The World Health Organisation (WHO) has warned Africa that it risks being left out in the COVID-19 vaccination as prices spike due to serious competition in other regions.
The WHO Regional Director for Africa, Matshidiso Moeti, gave the warning during a briefing on Thursday.
Mrs Moeti’s warning is coming amid reports of a continued spike in COVIS-19 cases in Nigeria.
The Nigeria Centre for Disease Control (NCDC) reported that COVID-19 infections in the country continued to surge, with about 1,964 new cases recorded on Thursday, bringing the total number of infections to 116,655.
The WHO named Guinea as the only low-income country in Africa to have received doses of the vaccines, with only 25 people vaccinated so far.
This contrasts the situation in in wealthier continents of the world where the vaccines had been administered in 50 nations so far.
Also, the organization said Seychelles was the only country on the continent where a national COVID-19 vaccination campaign has started.
“We first, not me first, is the only way to end the pandemic”, Mrs Moeti said.
“Vaccine hoarding will only prolong the ordeal and delay Africa’s recovery. It is deeply unjust that the most vulnerable Africans are forced to wait for vaccines, while lower-risk groups in rich countries are made safe.
“Health workers and vulnerable people in Africa need urgent access to safe and effective COVID-19 vaccines,” she added.
Need for equitable global distribution
COVAX Facility, the international alliance established to ensure equitable global distribution of the vaccines, said it had secured two billion doses for Africa.
In a report on Thursday, the UN quoted, the Managing Director, Country Programmes at GAVI, a partner in the alliance, Thabani Maphosa, as saying delivery of the vaccines would begin soon.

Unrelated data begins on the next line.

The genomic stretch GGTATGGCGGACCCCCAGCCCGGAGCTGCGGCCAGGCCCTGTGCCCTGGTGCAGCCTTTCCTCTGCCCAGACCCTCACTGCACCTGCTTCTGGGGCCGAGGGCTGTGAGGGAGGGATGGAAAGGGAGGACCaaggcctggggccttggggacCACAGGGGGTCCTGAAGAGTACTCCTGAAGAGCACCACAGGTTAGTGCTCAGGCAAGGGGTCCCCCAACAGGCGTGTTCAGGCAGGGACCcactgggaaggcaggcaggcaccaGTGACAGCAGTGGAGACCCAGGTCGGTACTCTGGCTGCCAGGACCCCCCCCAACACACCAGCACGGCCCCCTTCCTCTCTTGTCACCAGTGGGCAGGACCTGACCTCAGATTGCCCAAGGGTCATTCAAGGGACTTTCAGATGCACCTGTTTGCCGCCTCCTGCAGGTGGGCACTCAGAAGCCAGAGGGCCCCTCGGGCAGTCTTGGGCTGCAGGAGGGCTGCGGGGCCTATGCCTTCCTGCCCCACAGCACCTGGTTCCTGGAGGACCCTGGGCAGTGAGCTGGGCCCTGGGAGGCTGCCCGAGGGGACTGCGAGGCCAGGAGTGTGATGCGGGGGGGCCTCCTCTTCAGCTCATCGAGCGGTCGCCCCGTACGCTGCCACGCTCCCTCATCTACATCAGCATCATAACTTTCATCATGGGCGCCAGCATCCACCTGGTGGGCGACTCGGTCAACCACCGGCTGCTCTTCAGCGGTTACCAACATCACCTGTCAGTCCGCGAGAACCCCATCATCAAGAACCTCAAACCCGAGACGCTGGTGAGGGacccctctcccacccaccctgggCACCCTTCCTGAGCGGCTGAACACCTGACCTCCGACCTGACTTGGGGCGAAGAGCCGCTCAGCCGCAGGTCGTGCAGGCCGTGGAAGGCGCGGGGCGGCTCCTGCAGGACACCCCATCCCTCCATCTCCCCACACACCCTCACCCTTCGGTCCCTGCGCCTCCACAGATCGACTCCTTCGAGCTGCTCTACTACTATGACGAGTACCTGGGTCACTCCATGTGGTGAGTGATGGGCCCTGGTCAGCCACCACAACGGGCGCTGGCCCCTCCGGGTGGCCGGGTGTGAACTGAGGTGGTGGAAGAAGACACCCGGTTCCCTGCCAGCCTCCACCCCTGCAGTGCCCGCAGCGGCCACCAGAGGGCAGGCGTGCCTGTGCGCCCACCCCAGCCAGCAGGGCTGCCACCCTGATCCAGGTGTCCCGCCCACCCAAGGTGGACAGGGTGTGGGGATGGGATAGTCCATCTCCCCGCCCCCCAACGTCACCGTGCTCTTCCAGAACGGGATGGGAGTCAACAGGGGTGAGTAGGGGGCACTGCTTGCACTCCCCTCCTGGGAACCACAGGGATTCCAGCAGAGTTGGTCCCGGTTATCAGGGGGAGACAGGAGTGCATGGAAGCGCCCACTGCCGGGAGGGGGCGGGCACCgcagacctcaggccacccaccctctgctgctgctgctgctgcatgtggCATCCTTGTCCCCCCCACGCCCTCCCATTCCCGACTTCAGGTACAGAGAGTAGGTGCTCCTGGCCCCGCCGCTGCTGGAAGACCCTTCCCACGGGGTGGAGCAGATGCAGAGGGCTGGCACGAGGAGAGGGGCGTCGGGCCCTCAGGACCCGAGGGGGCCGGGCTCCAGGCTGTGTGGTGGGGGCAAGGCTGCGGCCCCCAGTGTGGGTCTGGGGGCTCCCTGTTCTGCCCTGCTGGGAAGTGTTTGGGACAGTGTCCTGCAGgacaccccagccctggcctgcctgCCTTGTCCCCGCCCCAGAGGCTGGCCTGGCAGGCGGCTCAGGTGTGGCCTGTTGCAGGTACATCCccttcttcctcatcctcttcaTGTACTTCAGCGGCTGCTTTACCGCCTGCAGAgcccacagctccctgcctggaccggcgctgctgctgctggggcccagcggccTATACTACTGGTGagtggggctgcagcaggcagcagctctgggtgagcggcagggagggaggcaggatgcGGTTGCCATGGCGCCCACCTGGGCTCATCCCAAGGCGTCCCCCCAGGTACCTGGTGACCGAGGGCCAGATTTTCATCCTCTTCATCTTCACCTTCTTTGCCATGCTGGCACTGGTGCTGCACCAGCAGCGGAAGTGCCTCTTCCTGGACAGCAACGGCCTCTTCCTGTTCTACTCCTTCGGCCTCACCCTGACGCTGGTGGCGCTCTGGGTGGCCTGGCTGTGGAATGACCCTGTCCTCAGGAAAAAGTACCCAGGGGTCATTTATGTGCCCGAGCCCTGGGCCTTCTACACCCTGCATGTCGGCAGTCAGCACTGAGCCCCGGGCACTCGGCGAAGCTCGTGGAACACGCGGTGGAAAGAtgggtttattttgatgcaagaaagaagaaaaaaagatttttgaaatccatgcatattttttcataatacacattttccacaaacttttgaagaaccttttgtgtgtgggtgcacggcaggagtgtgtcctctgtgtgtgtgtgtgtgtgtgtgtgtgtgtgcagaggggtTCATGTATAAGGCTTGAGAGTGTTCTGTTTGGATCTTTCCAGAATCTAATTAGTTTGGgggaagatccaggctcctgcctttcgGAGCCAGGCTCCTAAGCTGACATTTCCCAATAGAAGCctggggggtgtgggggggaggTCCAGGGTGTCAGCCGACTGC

COVAX has committed to vaccinating no fewer than 20 percent of the population in Africa by the end of 2021.
The group said priority would be given to health workers and other vulnerable groups, such as older persons and those with pre-existing health conditions.
An initial 30 million vaccine doses are expected to begin arriving in countries by March.
In all, a maximum of 600 million doses will be disbursed, based on two doses per person, the UN said in the report.
“WHO said timelines and quantities could change, for example if vaccines fail to meet regulatory approval or due to challenges related to production, delivery and funding.”
Details of Nigeria’s infections
Meanwhile, details of infections in Nigeria published in the NCDC official website on Thursday showed January 21, 2021 marked a new single-day spike in COVID-19 cases.
The details showed that so far no fewer than 1,203,113 people have been tested since the first index case was announced on February 27, 2020.
The NCDC said that additional seven people died from coronavirus-related complications in the past 24 hours, bringing the death toll to 1,485.
With 1,310 people discharged from various isolation centres across the country after testing negative to the virus, the NCDC said the number of recoveries increased to 93,646 as several states continue to struggle with mounting infections and hospitalisation.
“Our discharges today include 798 community recoveries in Lagos State and 191 community recoveries in Ondo State managed in line with NCDC guidelines,” the website stated.
The NCDC said the 1,964 new infections were recorded in 23 states and the Federal Capital Territory (FCT) in the last 24 hours.
With Lagos remaining the nation’s epicentre for the infections, with 824 new infections, the FCT came a distant second with 246, followed by Plateau with 166 infections.
Other states were Kaduna-128, Ogun-76, Nasarawa-74, Anambra-69, Edo-50, Rivers-45, Ondo-44, Niger-40, Oyo-38, Adamawa-35, Kano-31, Akwa Ibom-27, Gombe-19, Kwara-13, Ekiti-12, Delta-6, Kebbi-6, Bauchi-5, Ebonyi-4, Osun-3 and Zamfara-1.